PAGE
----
WELLAND, Ont.—Biodiesel producers in Ontario “will struggle to survive” after new regulations aimed at curbing emissions were introduced by the province this month, according to an industry association.
The rules, which went into effect April 1, call for regular diesel sold in Ontario to be blended with a minimum of two per cent biodiesel—fuel made from feedstocks like canola and soy oils, animal fats and recycled cooking oils.
Some estimates peg the amount of biodiesel needed to meet the new requirement at as much as 240 million litres.
But according to the Ontario Biodiesel Producers Association (OBPA), the provincial mandate could actually result in the need for less than 60 million litres thanks to a “disingenuous use of numbers” that allows diesel fuel with higher emission mitigation performances to cut back on how much biofuel is mixed in.
While the regulations stipulate that at least two per cent biodiesel be blended into petroleum diesel, provincial calculations that reward fuels that reduce greenhouse gas (GHG) emissions by the largest margin could mean a blend volume as low as 0.6 per cent, according the association.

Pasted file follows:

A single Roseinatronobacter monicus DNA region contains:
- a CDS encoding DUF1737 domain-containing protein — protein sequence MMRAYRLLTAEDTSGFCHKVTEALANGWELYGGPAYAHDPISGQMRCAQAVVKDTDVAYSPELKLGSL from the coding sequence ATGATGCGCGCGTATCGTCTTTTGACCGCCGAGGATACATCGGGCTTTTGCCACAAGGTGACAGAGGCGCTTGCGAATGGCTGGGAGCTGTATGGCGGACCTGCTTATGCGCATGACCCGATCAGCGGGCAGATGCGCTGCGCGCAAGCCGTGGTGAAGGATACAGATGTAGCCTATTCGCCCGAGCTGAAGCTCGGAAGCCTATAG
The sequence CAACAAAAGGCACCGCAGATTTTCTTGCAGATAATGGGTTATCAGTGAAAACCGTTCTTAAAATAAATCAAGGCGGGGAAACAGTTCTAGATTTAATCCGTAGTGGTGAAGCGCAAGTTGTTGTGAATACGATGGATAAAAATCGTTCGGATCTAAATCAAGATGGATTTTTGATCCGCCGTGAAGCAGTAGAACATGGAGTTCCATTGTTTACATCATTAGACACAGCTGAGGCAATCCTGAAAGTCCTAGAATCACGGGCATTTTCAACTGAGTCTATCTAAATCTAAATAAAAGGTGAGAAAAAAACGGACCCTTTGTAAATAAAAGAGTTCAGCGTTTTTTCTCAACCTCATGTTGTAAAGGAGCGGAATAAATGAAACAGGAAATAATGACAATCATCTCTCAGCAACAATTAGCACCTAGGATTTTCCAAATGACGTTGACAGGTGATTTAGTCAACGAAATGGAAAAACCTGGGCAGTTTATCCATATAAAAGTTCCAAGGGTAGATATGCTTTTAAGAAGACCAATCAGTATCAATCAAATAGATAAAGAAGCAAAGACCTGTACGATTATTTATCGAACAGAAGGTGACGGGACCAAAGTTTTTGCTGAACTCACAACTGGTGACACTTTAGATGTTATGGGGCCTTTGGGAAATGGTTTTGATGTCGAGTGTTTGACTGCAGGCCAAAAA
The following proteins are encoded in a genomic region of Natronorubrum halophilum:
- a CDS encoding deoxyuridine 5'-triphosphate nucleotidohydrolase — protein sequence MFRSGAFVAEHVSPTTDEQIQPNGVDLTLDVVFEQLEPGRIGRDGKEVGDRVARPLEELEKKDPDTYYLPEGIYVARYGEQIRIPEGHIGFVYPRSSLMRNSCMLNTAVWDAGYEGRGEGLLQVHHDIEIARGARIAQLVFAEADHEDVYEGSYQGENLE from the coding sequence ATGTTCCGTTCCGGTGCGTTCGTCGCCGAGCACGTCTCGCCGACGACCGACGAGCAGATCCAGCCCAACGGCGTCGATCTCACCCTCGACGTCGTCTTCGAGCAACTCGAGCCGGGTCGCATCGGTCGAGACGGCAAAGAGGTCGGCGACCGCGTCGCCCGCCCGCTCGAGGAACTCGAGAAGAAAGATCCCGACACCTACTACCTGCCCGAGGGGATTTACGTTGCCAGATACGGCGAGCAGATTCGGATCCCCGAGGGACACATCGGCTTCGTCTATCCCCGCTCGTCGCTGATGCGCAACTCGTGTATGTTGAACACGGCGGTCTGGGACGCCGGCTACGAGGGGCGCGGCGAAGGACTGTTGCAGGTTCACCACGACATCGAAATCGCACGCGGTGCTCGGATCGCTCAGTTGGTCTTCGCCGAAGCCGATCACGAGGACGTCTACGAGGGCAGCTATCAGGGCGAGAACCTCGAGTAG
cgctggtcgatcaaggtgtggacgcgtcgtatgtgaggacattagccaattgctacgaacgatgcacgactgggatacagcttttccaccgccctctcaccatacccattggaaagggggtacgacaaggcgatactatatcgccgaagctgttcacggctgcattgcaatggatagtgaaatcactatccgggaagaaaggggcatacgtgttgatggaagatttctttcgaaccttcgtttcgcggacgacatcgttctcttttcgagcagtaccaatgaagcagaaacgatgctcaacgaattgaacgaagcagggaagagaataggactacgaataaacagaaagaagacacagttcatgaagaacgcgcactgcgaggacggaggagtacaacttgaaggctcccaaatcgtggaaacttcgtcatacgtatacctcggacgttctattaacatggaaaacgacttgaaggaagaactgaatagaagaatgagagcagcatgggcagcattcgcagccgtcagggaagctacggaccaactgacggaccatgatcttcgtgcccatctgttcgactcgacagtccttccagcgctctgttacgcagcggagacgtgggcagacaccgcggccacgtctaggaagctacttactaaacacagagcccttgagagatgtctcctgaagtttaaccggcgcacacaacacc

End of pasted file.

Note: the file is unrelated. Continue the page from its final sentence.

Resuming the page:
“It’s effectively discounted by greenhouse gas emission achievements,” OBPA executive director Paul Grenier said about the calculations. “If you can achieve greater (reductions) you don’t have to buy as much biofuel.”
Unlike the federal volumetric mandate—and similar regulations in other provinces, including Manitoba, Saskatchewan, Alberta and British Columbia—that requires a true two per cent biodiesel blend regardless of GHG reduction results, the rules in Ontario do little more than drive profits, Grenier said.
“We were hoping the government would adopt the same volumetric mandate that the federal government announced in 2008,” he said. “All the provinces west of Ontario have adopted (a similar) mandate.”
Failing to do so means Ontario, which has the highest volume of on-road diesel use in Canada, has a mandate for biodiesel that is the lowest in the country.
And that means lower requirements for biodiesel in the province.
“The companies I represent are going to struggle,” Grenier said. “(They’re) going to struggle to sell product and keep people employed.”
With a production capacity of about 250 million litres, the three OBPA member companies—Methes Energies Canada Inc., Great Lakes Biodiesel Inc. and Noroxel Energy Ltd.—would easily meet a true two per cent biodiesel mandate, according to Grenier.